The problem with the Left is that they get hung up on their opponent’s point-of-view. They seem to apply relativism to one side and one side of the debate only. They say that the Right should look at their enemy’s point-of-view (at the present time, Isis’). And they stop there. They don’t seem to realize that if we are going to flip-flop into Isis’ point-of-view, Isis should flip-flop into ours. They don’t seem to realize that “talking” is a two-way street. They think we can have peace with an enemy just by being willing to talk to them. Yes, talking is the way forward (a.k.a. reverse relativism) but only if both sides are willing to talk. One side being willing to talk doesn’t get you anywhere when the other side is crucifying people with whom they disagree.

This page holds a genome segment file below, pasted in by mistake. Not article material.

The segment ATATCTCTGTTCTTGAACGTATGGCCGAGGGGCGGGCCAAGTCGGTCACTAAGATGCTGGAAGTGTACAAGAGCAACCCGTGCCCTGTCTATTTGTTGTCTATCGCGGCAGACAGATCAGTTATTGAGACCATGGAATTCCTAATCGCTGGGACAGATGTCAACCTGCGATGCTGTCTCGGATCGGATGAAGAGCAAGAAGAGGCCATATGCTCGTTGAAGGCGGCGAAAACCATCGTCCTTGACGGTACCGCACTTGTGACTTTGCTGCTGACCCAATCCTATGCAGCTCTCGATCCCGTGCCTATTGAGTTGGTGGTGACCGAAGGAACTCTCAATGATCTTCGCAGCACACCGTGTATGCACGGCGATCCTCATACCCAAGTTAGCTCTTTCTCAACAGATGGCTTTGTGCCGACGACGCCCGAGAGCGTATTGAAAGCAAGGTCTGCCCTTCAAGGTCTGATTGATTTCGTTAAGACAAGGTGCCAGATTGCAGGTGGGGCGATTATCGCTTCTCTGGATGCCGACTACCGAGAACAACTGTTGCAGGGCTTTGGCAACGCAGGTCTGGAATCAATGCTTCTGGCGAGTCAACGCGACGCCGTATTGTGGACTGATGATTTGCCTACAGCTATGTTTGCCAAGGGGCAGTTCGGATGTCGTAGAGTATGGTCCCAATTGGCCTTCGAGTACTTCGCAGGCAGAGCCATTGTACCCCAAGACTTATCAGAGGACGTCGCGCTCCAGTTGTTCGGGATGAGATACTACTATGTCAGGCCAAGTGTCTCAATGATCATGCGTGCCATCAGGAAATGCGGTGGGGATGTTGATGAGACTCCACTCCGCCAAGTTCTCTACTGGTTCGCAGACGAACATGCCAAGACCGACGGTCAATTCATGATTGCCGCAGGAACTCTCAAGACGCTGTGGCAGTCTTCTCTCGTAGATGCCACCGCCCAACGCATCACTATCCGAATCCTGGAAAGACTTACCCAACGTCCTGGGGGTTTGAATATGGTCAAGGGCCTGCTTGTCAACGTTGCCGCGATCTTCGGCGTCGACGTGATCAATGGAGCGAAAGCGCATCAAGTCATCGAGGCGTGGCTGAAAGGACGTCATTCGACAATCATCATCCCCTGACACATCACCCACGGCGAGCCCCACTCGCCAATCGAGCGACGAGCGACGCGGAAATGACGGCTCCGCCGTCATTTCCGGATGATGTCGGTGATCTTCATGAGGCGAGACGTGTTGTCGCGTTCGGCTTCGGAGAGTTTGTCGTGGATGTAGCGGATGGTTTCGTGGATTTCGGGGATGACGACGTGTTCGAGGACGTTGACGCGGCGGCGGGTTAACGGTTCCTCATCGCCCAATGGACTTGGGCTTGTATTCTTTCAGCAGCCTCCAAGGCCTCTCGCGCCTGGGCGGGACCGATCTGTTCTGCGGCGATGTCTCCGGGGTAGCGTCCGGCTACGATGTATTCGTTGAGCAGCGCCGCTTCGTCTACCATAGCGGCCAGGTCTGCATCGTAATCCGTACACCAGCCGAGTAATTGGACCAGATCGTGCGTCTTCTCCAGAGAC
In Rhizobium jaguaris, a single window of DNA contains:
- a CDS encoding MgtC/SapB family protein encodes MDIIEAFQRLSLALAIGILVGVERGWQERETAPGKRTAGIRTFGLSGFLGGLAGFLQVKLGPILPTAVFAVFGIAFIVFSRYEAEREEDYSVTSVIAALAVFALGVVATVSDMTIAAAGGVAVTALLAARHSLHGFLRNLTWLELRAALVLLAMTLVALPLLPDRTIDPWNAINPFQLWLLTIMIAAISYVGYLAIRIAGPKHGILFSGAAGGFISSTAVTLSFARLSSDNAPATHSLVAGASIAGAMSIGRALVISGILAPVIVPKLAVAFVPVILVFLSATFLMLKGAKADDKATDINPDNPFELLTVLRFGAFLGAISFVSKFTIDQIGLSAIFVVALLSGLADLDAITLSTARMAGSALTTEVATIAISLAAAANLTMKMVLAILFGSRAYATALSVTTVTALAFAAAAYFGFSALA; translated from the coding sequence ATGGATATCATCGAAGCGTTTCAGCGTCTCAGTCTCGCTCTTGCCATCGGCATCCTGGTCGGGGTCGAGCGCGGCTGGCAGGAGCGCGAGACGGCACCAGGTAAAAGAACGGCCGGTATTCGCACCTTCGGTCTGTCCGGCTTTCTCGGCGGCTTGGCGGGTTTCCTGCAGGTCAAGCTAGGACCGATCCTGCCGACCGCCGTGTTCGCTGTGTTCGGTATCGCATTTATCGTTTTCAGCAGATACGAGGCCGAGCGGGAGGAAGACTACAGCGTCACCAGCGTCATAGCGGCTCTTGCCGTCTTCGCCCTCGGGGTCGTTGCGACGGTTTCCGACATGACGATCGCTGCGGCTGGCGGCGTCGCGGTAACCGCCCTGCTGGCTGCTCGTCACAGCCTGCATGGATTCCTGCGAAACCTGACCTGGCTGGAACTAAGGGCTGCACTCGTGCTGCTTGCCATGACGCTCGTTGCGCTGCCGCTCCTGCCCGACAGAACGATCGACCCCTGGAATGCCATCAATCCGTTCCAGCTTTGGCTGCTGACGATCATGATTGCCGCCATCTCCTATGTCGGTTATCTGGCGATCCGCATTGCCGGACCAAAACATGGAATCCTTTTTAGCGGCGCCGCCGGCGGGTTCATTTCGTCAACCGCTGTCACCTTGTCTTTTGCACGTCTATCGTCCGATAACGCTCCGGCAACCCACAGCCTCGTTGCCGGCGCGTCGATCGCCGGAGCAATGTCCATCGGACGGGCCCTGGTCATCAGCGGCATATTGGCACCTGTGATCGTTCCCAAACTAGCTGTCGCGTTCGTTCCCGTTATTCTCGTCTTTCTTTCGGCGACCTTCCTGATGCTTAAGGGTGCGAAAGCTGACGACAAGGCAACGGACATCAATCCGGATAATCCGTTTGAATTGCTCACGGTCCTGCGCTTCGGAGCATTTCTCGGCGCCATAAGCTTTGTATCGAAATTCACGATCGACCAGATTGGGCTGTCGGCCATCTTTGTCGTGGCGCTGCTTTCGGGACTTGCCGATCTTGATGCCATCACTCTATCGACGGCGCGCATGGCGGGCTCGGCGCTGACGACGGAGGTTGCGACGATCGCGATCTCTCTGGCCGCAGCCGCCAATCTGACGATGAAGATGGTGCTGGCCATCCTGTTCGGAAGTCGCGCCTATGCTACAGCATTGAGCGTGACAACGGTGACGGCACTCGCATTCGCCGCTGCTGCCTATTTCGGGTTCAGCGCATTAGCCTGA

So, is there a way forward? I, in my vast cosmic wisdom (:)), would hesitantly suggest reverse relativism to the sane parties on the planet in their international correspondence. As for the terrorists like Isis … I just don’t know. In other words, diplomacy is preferable to war; but, we all knew that anyway.

I kind of meandered a bit, but I hope this was a useful post.